Who is the Colorado Criminal Justice Reform Coalition?

Our mission is to reverse the trend of mass incarceration in Colorado. We are a coalition of nearly 7,000 individual members and over 100 faith and community organizations who have united to stop perpetual prison expansion in Colorado through policy and sentence reform.

Our chief areas of interest include drug policy reform, women in prison, racial injustice, the impact of incarceration on children and families, the problems associated with re-entry and stopping the practice of using private prisons in our state.

If you would like to be involved please go to our website and become a member.

Tuesday, April 21, 2009

New Earned Time Bill - 1351

HB 1351 (this is an easy bill to read)

Basically what this bill does is lift the 25% cap. It allows for a one time 60 day deduction of a sentence for non-violent offenders and it increases good time from 10 to 12 days a month.

The Sentencing Bill was changed to a study.


DENVER— Today, Senators John Morse (D-Colorado Springs), Morgan Carroll
(D-Aurora), and Brandon Shaffer (D-Longmont) announced a plan to offer a strike-below amendment to SB 286, the Sentencing Reform Bill. SB 286, sponsored by Senators Morse and Carroll in the Senate, was introduced last week and will be heard in Senate Judiciary Committee tomorrow at 1:30p.

In an effort to come up with long-term solutions to the state’s current budget problem, the Senators agreed to work closely with the Colorado Commission on Criminal and Juvenile Justice (CCJJ) to fix our budget problems as it pertains to the correctional system in Colorado while at the same time keeping Colorado safe. The strike-below will require the CCJJ to look into sentencing reform and come back to the legislature with suggestions by a date to be determined. More details about this amendment will be available tomorrow.

Senate Majority Leader Brandon Shaffer made the following remarks at a 12:30 rally today on the West Steps. The United States has always stood for democracy and freedom, and essential to that freedom is our judicial system. Public safety and justice are equal priorities in this state and in an effort to preserve fairness and public safety for all Coloradans, we introduced SB 286, but we realized that with a little more than two weeks left in the session this topic needs more discussion. We will ask the Colorado Commission on Criminal and Juvenile Justice to look at sentencing reform and come back to the legislature in a timely manner with proposed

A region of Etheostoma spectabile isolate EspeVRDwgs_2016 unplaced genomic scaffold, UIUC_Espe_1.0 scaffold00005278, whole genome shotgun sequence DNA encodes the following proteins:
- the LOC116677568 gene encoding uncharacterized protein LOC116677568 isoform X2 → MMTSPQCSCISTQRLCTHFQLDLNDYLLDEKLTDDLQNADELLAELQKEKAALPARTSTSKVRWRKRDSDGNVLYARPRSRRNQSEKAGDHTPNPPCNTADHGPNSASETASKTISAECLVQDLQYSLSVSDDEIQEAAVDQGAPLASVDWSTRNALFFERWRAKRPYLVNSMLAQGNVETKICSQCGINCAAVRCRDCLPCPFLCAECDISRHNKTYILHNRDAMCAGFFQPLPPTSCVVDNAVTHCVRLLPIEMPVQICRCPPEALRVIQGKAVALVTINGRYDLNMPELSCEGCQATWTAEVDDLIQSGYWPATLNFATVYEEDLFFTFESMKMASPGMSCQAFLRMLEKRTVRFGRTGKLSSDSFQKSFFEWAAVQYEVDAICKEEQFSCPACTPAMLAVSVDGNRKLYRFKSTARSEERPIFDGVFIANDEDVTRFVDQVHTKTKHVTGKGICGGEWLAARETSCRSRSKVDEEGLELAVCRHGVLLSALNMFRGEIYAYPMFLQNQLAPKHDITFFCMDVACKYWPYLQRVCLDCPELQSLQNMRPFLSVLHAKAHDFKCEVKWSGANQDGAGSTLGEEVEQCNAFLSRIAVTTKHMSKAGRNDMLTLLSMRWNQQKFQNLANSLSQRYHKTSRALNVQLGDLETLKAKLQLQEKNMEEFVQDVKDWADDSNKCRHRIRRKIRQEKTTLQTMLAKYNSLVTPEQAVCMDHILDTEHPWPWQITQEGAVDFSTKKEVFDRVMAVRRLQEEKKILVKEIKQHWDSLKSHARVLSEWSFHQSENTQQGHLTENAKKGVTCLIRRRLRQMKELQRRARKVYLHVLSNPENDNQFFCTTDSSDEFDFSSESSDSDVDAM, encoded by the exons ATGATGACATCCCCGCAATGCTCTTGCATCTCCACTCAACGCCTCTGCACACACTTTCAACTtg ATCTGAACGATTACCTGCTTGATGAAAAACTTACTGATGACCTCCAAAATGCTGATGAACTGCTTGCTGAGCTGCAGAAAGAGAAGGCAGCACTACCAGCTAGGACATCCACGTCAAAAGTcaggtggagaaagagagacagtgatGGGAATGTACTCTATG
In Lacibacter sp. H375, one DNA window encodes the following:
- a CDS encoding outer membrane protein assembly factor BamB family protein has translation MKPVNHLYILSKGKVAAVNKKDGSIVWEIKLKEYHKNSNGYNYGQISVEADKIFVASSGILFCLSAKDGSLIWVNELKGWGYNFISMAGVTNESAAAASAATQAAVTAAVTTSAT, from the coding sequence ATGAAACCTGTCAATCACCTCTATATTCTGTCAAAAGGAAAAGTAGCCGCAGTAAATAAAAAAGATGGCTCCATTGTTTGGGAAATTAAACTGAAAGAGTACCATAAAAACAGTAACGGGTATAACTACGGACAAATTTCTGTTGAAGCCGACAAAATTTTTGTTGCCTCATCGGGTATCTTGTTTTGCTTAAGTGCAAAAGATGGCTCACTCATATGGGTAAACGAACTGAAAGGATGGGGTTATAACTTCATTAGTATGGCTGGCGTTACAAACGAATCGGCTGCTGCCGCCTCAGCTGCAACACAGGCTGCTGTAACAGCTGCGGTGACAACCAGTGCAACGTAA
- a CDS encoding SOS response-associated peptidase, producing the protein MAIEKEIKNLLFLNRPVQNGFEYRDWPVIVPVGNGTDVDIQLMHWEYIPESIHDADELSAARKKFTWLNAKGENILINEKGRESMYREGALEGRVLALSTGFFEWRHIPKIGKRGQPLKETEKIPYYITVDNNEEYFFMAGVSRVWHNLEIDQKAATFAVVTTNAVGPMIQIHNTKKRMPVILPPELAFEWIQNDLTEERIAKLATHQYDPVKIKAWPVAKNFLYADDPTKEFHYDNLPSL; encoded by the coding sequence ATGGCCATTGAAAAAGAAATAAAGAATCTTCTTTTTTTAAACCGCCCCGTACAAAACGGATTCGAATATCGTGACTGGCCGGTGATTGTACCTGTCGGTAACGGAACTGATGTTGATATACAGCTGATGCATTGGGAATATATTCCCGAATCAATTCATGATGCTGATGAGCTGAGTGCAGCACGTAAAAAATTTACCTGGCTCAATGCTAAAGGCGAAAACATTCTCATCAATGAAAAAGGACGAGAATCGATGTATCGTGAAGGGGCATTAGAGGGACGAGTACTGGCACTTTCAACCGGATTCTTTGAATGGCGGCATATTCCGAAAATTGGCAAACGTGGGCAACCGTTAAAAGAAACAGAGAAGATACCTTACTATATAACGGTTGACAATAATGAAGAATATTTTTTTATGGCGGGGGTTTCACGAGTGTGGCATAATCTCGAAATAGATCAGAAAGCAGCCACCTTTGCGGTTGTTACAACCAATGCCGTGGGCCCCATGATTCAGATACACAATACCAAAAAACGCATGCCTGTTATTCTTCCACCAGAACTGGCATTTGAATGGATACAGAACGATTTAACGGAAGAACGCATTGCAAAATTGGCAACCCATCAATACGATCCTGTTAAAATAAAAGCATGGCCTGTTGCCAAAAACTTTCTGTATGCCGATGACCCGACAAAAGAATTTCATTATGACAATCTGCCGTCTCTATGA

solutions. We need the best policies and the best long term solutions
for our budget problems, including sentence reform.

Senator John Morse is the Senate sponsor of 286 and the former Fountain police chief. To be clear: sentencing reform is not synonymous with sentence reductions, said Sen. Morse. Reform means just that: making changes to our correctional system to help it run more efficiently and to keep Colorado safe. All of us involved, the Governor, the DAs, the public defender, the victims groups, and the legislators, will make sure we are doing the right thing for our citizens, our budget, for our correctional system, and for Colorado.

Senator Morgan Carroll was the Senate co-sponsor of 286. 1 in 29 Coloradans are under correctional control and 74% of the prison population is serving for non-violent offenses, making corrections now the 3rd largest segment of Colorado's budget, said Sen. Carroll. It is critical that we continue to push for sentencing reform that makes the smartest policy choices based on evidence of what actually works and keeps us safe.

Every dollar we spend in corrections means a dollar we aren't spending on early childhood education, higher education, health care, mental health, economic development, or transportation. We owe it to the citizens of Colorado to at least make sure we are spending their tax dollars wisely."


A Mom of a former inmate said...

That is right for every dollar that we spend to create indivuals that are ready to reenter society and be useful individuals we don't spend on education or welfare. These are people that need to have some help to get back into society, we can not continue to treat them as lost human beings. We must take a stand to work with these individuals or continue to watch as more and more of our society lives in prisons, jails or half-way houses.

Anonymous said...